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Bred In The Bone 1908   By: (1853-1922)

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Bred In The Bone, written by Thomas Nelson Page and published in 1908, is a compelling and thought-provoking novel that delves deep into the complexities of race, heritage, and identity in post-Civil War America. Set in the South during the Reconstruction era, the story follows the life of Adam, a young biracial man born to a former slave and a white plantation owner.

Page's vivid and descriptive writing style brings the era to life, skillfully capturing the nuances of the Southern landscape and the turbulent social climate of the time. Through the eyes of Adam, the readers are exposed to a range of conflicting emotions and experiences. Adam's struggles with his dual heritage, and his constant pursuit of identity and acceptance, form the backbone of the narrative.

One of the novel's major strengths lies in its nuanced portrayal of the various characters and their complex relationships. Page skillfully explores the dynamics between Adam and his white half-siblings, his mother's love for her mixed-race child, and the impact of societal expectations on the characters' sense of self. The author brilliantly navigates the delicate balance between unveiling the harsh realities of racial discrimination without succumbing to stereotypes or oversimplifying the complexities of the issues at hand.

Furthermore, the novel's exploration of the political and social climate of the time is both insightful and thought-provoking. Page deftly introduces discussions of slavery, racial subjugation, and the consequences of the Civil War, subtly weaving them into the fabric of the story. His portrayal of attitudes towards race in the South during this period adds depth to the narrative, providing readers with a multifaceted understanding of the challenges faced by individuals like Adam.

However, it is important to note that Bred In The Bone was written in a time where racial attitudes were vastly different from present-day perspectives. Some readers may find certain descriptions or characterizations uncomfortable or offensive. It is crucial to approach the novel with an understanding of its historical context and to critically analyze the representation of race and identity within it.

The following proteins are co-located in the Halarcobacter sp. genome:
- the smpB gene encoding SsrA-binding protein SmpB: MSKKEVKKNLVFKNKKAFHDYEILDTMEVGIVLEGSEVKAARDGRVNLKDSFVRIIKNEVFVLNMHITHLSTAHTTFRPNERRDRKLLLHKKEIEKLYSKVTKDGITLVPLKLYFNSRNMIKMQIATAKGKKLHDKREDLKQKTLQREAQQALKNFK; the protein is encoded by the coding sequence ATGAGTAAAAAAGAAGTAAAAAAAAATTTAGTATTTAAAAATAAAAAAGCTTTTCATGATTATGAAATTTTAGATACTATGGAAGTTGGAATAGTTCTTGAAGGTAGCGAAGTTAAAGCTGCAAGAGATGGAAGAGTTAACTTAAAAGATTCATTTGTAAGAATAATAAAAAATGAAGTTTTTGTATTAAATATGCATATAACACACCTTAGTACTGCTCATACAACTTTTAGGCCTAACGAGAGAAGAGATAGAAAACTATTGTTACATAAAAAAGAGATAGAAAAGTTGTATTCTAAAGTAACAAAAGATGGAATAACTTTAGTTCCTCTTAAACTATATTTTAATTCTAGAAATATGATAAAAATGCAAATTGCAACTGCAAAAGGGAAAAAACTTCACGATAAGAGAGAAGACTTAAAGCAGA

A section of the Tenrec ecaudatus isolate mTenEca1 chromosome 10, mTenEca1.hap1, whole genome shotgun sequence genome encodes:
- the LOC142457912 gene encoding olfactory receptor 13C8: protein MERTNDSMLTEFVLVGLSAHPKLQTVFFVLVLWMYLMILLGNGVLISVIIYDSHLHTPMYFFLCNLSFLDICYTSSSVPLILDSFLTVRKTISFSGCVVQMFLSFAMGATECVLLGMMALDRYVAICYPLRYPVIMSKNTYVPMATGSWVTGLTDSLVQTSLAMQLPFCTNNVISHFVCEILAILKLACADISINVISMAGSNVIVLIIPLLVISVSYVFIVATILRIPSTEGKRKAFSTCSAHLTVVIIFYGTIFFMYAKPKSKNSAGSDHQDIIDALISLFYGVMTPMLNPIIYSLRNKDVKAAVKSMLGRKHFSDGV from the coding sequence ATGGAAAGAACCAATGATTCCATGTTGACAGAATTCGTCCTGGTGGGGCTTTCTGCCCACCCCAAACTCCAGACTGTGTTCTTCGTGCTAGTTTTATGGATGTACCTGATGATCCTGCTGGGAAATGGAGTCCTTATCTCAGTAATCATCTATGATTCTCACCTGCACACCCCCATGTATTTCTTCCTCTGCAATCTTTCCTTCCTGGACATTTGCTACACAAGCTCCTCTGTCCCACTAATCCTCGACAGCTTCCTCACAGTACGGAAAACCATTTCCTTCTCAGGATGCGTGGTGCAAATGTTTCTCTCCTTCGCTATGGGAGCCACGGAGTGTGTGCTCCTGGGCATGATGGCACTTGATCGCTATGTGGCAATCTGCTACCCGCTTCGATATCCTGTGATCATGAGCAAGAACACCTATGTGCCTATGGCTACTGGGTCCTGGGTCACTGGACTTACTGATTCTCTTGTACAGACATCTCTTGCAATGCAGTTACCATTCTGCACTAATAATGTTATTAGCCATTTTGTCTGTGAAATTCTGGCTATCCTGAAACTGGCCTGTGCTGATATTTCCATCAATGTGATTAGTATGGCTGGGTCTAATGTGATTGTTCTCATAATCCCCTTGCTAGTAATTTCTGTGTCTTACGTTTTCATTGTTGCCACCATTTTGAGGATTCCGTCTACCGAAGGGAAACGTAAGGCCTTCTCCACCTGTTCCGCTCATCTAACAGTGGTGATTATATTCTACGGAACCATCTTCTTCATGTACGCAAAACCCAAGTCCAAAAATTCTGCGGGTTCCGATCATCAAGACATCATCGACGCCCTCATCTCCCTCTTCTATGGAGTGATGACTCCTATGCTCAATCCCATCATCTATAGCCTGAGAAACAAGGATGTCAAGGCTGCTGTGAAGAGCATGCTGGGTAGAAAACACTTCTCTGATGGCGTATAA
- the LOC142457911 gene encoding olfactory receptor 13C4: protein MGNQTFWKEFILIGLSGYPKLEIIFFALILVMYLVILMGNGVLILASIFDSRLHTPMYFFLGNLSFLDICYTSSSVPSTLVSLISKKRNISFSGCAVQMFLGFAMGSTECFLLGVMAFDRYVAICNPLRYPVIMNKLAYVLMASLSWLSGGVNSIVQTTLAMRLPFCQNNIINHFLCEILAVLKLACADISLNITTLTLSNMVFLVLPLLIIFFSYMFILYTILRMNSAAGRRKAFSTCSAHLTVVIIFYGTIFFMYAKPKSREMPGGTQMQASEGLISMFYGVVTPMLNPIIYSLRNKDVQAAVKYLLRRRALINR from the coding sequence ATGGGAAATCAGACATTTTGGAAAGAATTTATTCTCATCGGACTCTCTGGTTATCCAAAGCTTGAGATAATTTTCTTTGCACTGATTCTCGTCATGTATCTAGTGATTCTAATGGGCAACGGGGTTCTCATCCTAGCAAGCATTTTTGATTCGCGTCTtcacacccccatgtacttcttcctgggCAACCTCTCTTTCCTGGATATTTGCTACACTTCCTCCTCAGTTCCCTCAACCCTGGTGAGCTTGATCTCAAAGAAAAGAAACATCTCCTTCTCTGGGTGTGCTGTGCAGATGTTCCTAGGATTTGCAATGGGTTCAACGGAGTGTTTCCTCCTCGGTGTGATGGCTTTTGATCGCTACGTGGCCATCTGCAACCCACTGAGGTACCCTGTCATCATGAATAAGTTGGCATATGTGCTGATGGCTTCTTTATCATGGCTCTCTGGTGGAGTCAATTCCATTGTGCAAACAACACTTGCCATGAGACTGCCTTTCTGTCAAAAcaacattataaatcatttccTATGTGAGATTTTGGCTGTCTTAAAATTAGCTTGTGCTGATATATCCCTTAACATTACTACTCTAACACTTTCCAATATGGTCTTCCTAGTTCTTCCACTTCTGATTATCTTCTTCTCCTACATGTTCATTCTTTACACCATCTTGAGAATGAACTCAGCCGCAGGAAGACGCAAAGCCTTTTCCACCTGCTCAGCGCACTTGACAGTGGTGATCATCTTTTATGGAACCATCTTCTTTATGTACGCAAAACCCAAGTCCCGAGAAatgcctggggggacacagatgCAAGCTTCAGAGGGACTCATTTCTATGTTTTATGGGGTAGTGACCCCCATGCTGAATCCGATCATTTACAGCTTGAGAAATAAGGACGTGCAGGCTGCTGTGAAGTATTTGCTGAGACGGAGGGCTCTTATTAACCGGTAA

Despite its age, Bred In The Bone remains a significant literary work that highlights the enduring relevance and complexity of issues concerning race and identity. Page's remarkable storytelling and deft characterizations make this novel a worthwhile read for those interested in delving into the fraught history of race relations in America.

First Page:


By Thomas Nelson Page

Charles Scribner's Sons New York, 1908

Copyright, 1891, 1904, 1906


It was the afternoon before the closing day of the spring meeting of the old Jockey Club that so many people know. The next day was to be the greatest ever known on that course; the Spring Meeting was to go out in a blaze of glory. As to this everybody in sight this spring afternoon was agreed; and the motley crowd that a little before sunset stood clustered within the big white painted gate of the grounds about the Jockey Club race stables rarely agreed as to anything. From the existence of the Deity to the effect of a blister on a windgall, through the whole range of stable thought and horse talk, there was no subject, speaking generally, on which that mongrel population agreed, except, of course, on one thing the universal desirability of whiskey. On this one subject they all agreed, always.

Yet they were now all of one mind on the fact that the next day was to be the record on that course. In the first place, the prize in the great over night event, the steeplechase set for the morrow, was the biggest ever offered by the club, and the "cracks" drawn together for the occasion were the best ever collected at a meeting on that course.

Even such noted steeplechasers as Mr... Continue reading book >>

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